Peter Prevos 2012, 'Are Tap Water Managers Lazy Marketers?', The Invisible Water Corporation, weblog post, accessed 24 May 2013, <http://water.prevos.net/lazy/>.
Peter Prevos, (2012, October 2). Are Tap Water Managers Lazy Marketers? [blog post]. Retrieved from http://water.prevos.net/lazy/
Water is like air—a natural occurring substance without which life is not possible. But unlike air, tap water is a commercial commodity that is only available at a price from water utilities.
In developed countries most tap water is provided through reticulated systems. Pipes in your street deliver water directly into your house and you pay a price, depending on the amount of water used. Even through tap water pricing is a controversial topic, it is very cheap. With prices of less than one cent per litre, filling a bottle of water costs practically nothing. But, not all water is the same. Purveyors of bottled water charge hundreds of times the price people pay for tap water, even though the core product is exactly the same.
In an episode of Australian comedy show Gruen Transfer, advertising executive Russel Howcroft facetiously explained this price difference by stating that water utilities are lazy marketers. Is Russel correct?
Marketing Tap Water
Most managers at water utility companies believe that there is no need for marketing because reticulated water is a natural monopoly. But marketing is more than selling and advertising. In the words of Phillip Kotler, marketing is “customer satisfaction engineering”. Marketing is the process of creating value for the customer.1
Bottled water companies create brands that are built on images of pristine rivers and healthy happy people. Water utility companies mostly brand themselves with technology, proudly showing their latest treatment facilities, pumps and pipelines. Bottled water companies focus on emotional aspects of their brand, while water utilities follow a more rational technological approach.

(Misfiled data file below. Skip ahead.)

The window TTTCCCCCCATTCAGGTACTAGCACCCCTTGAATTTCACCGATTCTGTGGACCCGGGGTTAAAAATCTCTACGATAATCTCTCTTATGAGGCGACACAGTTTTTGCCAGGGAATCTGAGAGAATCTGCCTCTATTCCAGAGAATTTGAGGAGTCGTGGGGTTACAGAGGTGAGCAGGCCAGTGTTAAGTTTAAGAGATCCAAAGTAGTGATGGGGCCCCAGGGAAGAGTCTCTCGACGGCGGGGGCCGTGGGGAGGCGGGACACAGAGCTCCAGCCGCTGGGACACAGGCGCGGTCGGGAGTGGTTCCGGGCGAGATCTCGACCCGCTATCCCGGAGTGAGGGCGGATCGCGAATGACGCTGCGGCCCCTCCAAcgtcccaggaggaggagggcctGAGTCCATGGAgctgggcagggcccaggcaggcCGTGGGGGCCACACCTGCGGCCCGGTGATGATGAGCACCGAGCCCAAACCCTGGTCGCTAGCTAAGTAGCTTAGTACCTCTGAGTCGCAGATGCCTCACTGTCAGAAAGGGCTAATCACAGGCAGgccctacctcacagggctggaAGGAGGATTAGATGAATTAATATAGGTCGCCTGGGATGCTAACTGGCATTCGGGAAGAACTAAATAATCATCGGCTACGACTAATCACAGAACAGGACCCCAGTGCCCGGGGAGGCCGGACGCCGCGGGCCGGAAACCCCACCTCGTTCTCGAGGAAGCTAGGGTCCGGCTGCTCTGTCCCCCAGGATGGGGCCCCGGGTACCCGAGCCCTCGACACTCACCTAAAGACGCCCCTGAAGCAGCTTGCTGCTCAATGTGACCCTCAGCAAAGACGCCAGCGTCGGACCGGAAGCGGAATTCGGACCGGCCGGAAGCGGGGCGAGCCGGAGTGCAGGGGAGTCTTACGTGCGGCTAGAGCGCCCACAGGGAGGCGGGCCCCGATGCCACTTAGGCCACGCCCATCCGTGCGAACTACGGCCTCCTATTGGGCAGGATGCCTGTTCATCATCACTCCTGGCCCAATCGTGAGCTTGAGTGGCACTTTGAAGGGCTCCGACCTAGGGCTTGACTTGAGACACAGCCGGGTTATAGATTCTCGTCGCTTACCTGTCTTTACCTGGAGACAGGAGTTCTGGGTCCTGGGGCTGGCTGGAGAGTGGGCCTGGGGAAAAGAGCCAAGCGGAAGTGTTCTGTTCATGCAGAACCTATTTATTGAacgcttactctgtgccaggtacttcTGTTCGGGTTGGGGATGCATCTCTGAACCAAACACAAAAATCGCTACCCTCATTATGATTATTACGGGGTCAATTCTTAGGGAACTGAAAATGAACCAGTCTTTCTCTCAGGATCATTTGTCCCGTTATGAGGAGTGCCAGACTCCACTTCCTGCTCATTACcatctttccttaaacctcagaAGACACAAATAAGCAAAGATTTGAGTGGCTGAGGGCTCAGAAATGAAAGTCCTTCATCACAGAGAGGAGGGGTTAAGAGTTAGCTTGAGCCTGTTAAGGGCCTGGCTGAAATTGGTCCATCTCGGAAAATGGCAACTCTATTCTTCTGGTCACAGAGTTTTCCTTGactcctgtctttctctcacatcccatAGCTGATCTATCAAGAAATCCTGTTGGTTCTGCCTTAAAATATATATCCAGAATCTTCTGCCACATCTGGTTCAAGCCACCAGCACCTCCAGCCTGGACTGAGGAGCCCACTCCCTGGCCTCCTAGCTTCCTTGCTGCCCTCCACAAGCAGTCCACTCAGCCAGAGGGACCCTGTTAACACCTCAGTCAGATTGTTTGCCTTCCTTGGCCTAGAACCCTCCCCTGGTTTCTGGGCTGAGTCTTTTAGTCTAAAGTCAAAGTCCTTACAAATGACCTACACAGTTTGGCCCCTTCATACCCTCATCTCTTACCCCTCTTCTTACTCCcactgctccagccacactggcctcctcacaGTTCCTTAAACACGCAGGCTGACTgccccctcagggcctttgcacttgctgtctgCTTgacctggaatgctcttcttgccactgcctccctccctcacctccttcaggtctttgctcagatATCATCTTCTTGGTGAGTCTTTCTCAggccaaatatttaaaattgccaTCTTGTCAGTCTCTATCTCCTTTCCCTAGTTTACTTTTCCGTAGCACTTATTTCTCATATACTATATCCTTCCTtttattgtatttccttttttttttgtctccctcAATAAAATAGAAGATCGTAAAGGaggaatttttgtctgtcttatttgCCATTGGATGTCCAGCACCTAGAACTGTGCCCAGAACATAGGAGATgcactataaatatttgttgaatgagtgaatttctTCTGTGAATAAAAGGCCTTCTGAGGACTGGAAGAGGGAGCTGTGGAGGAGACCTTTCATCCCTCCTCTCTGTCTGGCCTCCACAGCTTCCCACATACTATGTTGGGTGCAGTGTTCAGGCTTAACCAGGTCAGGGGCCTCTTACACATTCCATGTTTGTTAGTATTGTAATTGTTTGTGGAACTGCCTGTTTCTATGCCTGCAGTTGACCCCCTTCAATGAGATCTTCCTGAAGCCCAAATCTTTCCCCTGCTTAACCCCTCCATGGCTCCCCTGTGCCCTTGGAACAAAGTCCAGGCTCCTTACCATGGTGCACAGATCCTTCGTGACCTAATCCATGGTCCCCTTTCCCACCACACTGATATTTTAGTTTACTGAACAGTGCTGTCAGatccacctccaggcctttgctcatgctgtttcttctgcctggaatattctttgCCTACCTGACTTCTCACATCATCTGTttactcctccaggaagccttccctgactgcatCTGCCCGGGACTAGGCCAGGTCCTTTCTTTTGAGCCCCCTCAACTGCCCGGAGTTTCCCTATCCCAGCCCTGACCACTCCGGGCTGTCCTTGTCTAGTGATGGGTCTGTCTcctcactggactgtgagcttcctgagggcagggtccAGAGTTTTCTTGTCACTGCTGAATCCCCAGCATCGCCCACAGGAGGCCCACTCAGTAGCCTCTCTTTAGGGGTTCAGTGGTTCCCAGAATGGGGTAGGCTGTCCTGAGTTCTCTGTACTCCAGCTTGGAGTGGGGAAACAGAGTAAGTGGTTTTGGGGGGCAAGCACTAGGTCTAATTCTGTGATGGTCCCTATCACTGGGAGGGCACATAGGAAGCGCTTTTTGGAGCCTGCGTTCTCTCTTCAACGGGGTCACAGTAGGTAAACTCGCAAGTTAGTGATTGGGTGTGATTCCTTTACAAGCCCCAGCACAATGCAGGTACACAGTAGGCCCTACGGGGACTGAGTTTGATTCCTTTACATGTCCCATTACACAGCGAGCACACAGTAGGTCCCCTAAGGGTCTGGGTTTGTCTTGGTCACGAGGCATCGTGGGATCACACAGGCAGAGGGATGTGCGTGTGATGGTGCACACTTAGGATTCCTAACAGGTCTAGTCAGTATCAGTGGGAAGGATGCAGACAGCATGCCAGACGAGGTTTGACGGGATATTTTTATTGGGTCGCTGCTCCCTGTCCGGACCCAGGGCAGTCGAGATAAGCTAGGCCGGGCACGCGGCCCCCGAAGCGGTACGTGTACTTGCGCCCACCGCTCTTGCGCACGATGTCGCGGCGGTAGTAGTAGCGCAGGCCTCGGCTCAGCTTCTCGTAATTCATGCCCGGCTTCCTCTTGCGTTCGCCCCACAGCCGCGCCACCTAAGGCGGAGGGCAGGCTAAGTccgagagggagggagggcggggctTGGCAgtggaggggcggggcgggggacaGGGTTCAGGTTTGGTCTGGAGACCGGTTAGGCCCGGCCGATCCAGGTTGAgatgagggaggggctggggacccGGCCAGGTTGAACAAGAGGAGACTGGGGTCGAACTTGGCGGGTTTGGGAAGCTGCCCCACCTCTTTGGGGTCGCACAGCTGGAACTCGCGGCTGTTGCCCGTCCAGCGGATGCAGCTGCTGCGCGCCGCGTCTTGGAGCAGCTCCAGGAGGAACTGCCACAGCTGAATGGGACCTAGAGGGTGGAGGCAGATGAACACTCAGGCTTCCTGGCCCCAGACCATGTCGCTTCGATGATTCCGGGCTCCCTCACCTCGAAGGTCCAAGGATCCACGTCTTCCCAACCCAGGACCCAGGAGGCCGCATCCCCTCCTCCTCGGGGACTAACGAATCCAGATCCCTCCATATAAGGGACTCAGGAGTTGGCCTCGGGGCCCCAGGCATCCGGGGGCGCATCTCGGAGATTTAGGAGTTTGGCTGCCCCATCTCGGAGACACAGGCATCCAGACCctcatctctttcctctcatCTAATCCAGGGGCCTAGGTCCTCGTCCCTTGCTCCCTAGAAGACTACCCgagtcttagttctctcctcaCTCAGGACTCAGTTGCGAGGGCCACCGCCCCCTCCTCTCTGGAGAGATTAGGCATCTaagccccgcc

Why are we willing to pay so much more for bottled water? Willingness to pay is, among other things, related to the level of involvement we have with the product.2 Potable water is considered a low involvement product. We don’t care about the water, as long as it is available. Potable water derived from the tap cannot be differentiated from other potable water as all H2O is the same. Bottled water companies know this, so they increase the level of involvement and differentiate from the competition through active branding. Bottled water companies create a brand personality by attaching images of naturalness and purity to their product. They never show the bottling plant, the pipes and pumps they use to create their product. Bottled water companies attach emotion to their brand, which increases our level of involvement and our willingness to pay.
I am not arguing that through smart marketing water utilities can charge as much as bottled water companies—that would make having a bath a very expensive experience. Tap water is used for many purposes, including flushing it down the toilet, which limits the amount we are willing to pay.3
Russell is, however, correct in saying that water utilities generally are lazy markers because they are pre-occupied with their own internal technological perspective on the product. Why not focus more on the people who use the water? The above example from the New York City water company is a great case in point.
- Kotler, P., & Levy, S. J. (1969). Broadening the concept of marketing. Journal of Marketing, 33, 10–15. [↩]
- Cohen, M. (2000). Consumer involvement driving up the cost. Consumer Policy Review, 10(4), 122–125. [↩]
- Levy, D. (1982). Diamonds, water, and Z goods: an account of the paradox of value. History of Political Economy, 14(3), 312–322. [↩]